@Frank Except that it never led to a consensus on meta that it was a problem that needed to be fixed. All sort of posts on all sorts of topics have been closed and deleted because the particular question was deemed to be unanswerable. Individual questions about developer intent can still be closed if that particular question is judged too broad or a matter of opinion. Just like we do with questions about game mechanics. We don't ban questions about character classes just because sometimes people ask which class is the best. We don't have to throw out the baby with the bathwater. – user86571 Mar 10 '16 at 5:25
  • 2
    That's not a clear, nor consistent policy. We'd be exactly back where we are now, where it's a complete crapshoot whether you get your question kept open or not. – Frank Mar 10 '16 at 13:12
3

Currently, the following is off-topic:

Speculative questions about developer intent, with respect to both mechanics and narrative

If the question is simply:

Why did Nintendo decide on four colours for the Game Boy?

... this question would be off-topic. Essentially the question draws in speculative answers... guesswork etc all on behalf of the developer. Whether this should be the rule belongs to another meta. However, this is the rule.

Now, the current question as it stands is:

Why did the original Game Boy have four colours?

How did the makers decide on four - and why not three or five? What is it about the hardware that made four colours optimal?

Was there a precedent to using four shades of grey in computer graphics before the Game Boy, or was this an invention of the system?

I am not so sure that the question in its current form is borderline. It is essentially asking developer intent (i.e. why did the developer design the Game Boy with 4 colours).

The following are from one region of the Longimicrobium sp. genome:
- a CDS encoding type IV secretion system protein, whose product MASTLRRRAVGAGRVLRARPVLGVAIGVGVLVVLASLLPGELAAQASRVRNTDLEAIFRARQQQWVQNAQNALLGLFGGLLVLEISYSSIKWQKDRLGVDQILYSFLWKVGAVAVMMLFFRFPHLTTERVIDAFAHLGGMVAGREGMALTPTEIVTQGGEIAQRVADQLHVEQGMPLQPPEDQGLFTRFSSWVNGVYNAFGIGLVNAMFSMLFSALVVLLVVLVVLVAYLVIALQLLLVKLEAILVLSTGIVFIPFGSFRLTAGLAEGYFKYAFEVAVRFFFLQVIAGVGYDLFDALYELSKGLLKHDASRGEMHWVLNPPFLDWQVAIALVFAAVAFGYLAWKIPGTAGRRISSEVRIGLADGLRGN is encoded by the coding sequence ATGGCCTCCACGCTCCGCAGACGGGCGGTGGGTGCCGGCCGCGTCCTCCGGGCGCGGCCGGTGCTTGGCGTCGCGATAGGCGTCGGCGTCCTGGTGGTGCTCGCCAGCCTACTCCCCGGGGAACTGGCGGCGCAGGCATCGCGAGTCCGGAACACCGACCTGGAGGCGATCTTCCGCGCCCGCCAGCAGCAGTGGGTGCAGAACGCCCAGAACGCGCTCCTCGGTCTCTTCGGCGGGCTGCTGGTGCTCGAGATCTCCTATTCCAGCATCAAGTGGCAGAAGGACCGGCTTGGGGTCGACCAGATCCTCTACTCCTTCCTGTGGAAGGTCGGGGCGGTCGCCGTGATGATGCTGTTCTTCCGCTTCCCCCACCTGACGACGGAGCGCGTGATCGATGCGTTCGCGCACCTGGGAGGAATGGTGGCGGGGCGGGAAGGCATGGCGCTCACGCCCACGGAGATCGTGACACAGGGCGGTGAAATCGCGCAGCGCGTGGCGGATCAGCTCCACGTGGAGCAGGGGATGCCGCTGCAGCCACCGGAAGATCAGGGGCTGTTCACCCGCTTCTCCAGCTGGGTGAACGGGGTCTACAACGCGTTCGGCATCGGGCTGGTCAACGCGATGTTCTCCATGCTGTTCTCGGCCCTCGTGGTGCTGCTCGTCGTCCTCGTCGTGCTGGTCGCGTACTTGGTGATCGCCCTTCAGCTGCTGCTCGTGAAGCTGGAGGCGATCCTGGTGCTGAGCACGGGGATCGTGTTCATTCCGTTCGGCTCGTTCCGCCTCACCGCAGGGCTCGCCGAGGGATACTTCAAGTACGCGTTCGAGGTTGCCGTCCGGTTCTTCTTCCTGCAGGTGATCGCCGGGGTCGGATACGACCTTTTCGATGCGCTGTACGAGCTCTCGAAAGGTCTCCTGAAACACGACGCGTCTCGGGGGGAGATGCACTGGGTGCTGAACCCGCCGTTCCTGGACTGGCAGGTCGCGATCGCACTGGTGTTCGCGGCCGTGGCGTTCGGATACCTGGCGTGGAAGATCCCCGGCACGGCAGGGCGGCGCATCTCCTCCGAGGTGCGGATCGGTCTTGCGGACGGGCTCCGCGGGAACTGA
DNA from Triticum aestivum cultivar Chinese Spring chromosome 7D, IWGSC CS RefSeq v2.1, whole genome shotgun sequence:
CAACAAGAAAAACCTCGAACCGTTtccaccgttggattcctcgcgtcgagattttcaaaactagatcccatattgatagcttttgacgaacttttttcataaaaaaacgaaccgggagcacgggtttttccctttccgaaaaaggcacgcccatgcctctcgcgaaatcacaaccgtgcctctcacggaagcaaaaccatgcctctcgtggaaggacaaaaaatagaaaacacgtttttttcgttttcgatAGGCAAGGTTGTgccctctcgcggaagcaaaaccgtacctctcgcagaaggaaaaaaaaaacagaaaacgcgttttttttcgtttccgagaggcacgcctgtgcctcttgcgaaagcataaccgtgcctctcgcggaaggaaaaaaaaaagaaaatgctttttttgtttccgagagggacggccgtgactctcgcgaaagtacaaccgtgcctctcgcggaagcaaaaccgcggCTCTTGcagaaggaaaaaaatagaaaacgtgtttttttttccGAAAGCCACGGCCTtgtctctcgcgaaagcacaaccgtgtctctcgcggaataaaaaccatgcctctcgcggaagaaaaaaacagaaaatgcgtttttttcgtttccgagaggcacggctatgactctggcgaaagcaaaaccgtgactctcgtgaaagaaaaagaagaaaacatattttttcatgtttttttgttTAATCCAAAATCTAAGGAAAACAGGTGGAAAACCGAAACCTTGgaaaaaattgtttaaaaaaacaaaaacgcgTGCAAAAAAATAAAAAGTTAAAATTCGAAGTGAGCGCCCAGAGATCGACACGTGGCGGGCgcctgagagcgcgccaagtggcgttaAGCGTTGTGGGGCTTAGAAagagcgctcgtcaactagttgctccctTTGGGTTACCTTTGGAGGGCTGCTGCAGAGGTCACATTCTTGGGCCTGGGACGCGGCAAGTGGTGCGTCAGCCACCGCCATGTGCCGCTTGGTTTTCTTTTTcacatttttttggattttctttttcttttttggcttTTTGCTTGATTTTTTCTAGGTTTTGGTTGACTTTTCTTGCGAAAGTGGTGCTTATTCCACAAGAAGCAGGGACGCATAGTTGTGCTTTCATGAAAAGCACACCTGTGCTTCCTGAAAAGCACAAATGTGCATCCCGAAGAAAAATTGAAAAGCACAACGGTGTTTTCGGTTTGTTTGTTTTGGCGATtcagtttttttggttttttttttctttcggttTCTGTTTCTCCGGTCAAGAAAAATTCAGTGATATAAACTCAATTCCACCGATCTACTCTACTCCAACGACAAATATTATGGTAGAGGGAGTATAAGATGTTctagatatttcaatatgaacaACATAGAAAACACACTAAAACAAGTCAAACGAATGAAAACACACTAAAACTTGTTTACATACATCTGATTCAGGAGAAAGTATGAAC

Additionally, the question contains a number of sub-questions, which make it look like it is guessing the reasons behind the choice:

  • Why not three or five?
  • What is it about the hardware that made four colours optimal?
  • Was there a precedent to using four shades of grey in computer graphics before the Game Boy?
  • Was this an invention of the system?

If a question was asked such as:

Why did the C64 have 16 colours?

How did the makers decide on 16 - and why not 32 or 256?

Was it because of this or that?

Shouldn't this be off-topic based on the off-topic list? I would also like to point out something else in the help-centre under the Don't Ask List:

To prevent your question from being flagged and possibly removed, avoid asking subjective questions where …

...there is no actual problem to be solved: “I’m curious if other people feel like I do.”

What problem does this question even solve? One day I was wondering why a piece of technology invented decades ago used 4 colours?

The way I see it is that the real problem with this situation is:

  • The help-centre is not clear enough (specifically with regards to the developer intent reason not providing clear wording and/or examples)
  • As a community we are not guiding popular questions with good answers away from off-topic elements (rather, we are closing it as it is, or fighting over how it stands now...)
  • (Sorry for naming dropping) This whole Frank vs. the world comment war that crops up when Frank states why he voted to close a question (and the aftermath)... its very distracting and negative

The most obvious fix to the question would be:

Why did the original Game Boy have four colours?

How did the makers decide on four - and why not three or five? What is it about the hardware that made four colours optimal?

Was there a precedent to using four shades of grey in computer graphics before the Game Boy, or was this an invention of the system?

I think this question also needs some context along the lines of why is this being asked. Even if it is along the lines of trying to understand an article or documentary... I don't know. At least make it a real question!

As for the help centre problem(s), I think some work is needed, and probably belongs to another meta. There is nothing about Minecraft mod support, nothing about Clash of Clan "attack this base" - all being useful to add so that we can redirect users who fall foul of off-topic questions rather than to meta discussions regarding high voting "let's make this off-topic".

  • 3
    "What problem does this question even solve? One day I was wondering why a piece of technology invented decades ago used 4 colours?" Couldn't you make the same argument of almost everything tagged game-history (playing devil's advocate here)? – user6789 Mar 10 '16 at 16:27